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Arlee water/sewer district honored with public health award

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ARLEE — Clean drinking water is something most Americans take for granted. But when you’ve spent 25 years working on providing your community with good water, as Arlee residents Gary and Connie Wining have, certainly some recognition is due. That’s why the Lake County Board of Health recently presented the Arlee Sewer and Water District with the 2010 Virginia Reber Public Health Award, named for Virginia Reber, long-serving public health nurse and director of the Lake County Public Health Services Department.

The award was the first of its type given out by the board of health, said Susan Brueggeman, director of the Lake County Environmental Health Department. For the past couple of years, the board had been discussing the idea giving an award “just to acknowledge there are people in the community improving public health,” and now Reber will also be honored through the annual award. 

From 1976 through 1991, Reber responded to the needs expressed by the community to expand public health services. She laid a solid foundation for nursing services, a home health visiting program, well-child clinics, child immunization efforts, and many other public health services. She reached out to schools, worked with tribal counterparts and mentored new public health workers. In her retirement, Reber served two terms on the Lake County Board of Health.

“(Reber) basically expanded the program to include many of the things we offer today,” Brueggeman explained. “She kind of built (the public health) aspect of the department.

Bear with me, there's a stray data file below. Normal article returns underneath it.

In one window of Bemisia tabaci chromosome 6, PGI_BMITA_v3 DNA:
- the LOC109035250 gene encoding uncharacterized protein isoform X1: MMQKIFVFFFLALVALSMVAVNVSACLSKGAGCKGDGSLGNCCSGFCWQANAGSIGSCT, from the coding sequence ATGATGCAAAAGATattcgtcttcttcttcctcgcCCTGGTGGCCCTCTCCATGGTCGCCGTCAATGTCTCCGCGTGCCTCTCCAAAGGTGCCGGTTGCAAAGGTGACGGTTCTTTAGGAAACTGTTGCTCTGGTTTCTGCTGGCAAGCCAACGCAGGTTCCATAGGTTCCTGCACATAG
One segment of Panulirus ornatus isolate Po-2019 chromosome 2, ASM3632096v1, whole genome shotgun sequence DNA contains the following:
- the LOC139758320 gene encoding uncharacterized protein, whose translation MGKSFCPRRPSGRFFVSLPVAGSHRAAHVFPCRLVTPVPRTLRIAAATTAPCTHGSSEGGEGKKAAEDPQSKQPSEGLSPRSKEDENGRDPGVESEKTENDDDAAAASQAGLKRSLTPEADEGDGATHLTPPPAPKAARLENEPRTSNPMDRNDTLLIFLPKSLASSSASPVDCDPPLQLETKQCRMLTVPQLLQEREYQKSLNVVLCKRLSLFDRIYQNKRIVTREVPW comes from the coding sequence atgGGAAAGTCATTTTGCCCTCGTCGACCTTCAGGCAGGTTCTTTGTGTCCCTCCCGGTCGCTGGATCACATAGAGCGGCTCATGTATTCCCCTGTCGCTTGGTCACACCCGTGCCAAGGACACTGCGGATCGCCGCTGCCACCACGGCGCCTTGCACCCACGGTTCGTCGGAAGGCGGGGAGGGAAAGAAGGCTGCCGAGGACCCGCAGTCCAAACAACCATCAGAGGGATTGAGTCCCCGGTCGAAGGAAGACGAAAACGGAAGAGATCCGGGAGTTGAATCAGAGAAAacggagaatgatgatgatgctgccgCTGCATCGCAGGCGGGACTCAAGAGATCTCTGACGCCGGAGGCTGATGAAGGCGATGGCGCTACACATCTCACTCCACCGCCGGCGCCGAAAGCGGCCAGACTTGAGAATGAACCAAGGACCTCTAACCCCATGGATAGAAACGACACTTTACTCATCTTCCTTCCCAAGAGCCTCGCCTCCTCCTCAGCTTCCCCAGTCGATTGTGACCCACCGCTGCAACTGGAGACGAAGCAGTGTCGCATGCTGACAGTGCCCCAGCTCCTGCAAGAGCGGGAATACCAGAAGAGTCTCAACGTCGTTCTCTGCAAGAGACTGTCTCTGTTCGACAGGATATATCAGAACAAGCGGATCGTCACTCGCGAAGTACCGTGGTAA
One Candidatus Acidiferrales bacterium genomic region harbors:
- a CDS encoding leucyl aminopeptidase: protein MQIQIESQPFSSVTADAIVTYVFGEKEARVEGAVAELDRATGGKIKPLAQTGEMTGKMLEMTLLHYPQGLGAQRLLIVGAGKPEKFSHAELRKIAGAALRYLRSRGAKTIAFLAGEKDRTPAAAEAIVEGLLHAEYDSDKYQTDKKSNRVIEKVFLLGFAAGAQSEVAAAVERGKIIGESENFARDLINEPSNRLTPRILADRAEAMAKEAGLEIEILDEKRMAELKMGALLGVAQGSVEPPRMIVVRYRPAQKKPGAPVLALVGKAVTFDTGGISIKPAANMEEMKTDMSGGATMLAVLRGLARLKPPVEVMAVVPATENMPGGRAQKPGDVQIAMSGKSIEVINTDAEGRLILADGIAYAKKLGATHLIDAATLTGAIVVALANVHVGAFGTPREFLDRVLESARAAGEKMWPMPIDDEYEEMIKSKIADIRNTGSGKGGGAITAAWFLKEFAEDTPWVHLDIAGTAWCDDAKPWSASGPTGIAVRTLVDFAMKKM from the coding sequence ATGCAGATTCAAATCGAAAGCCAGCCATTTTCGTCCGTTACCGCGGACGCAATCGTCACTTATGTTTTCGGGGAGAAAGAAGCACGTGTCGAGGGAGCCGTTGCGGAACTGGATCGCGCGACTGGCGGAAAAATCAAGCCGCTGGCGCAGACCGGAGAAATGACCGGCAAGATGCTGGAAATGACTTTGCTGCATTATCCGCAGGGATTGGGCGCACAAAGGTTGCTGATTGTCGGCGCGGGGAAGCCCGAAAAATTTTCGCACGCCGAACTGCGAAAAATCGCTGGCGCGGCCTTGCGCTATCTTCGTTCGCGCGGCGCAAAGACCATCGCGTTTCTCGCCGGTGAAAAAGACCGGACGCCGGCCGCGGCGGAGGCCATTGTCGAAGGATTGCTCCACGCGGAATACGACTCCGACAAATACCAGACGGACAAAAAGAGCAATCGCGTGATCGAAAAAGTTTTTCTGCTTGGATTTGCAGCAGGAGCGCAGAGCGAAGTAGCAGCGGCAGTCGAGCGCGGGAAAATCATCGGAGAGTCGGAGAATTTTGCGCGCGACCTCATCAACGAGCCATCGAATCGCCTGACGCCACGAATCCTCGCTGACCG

“She’s a wonderful person and very well-respected.”

The board chose the Arlee Water and Sewer District as the winner out of four or five nominees for the award, Brueggeman noted. Arlee’s water and sewer system was completed in September 2004, after a quarter of a century of work — gathering signatures for petitions, writing grants and wading through government paperwork, most of which the Winings took on. 

“They really were the driving force behind this effort,” Brueggeman said.

Arlee is located over a shallow aquifer and gravelly soils, and prior to the new system, area home sites were served by relatively shallow wells and septic systems, Brueggeman explained. 

The situation presented a serious threat to public health, as the local wells were showing signs of both bacterial contamination and elevated nitrates. Since its completion in 2004, the system has run perfectly, and recent tests showed that the water quality is improving. 

“We noticed that the nitrates in the water are dropping, and the water in Arlee is improving,” Gary explained.

Gary continues to manage the district, along with board members Keith Parsons, Anna Baldwin, Ron Couture, Randy Hanson and Tony Hoyt. Connie Wining is retired from the board.

While Gary said he appreciates being recognized for the improvements to Arlee water, he pointed out that Reber is the true honoree.

“She did a great thing too … she was the county nurse that expanded (the health department) and took care of a lot of people,” Gary said. “Personally, I feel that what’s neat about the award is … every year we’ll continue to recognize Virginia. I think it’s more about her than anything.”

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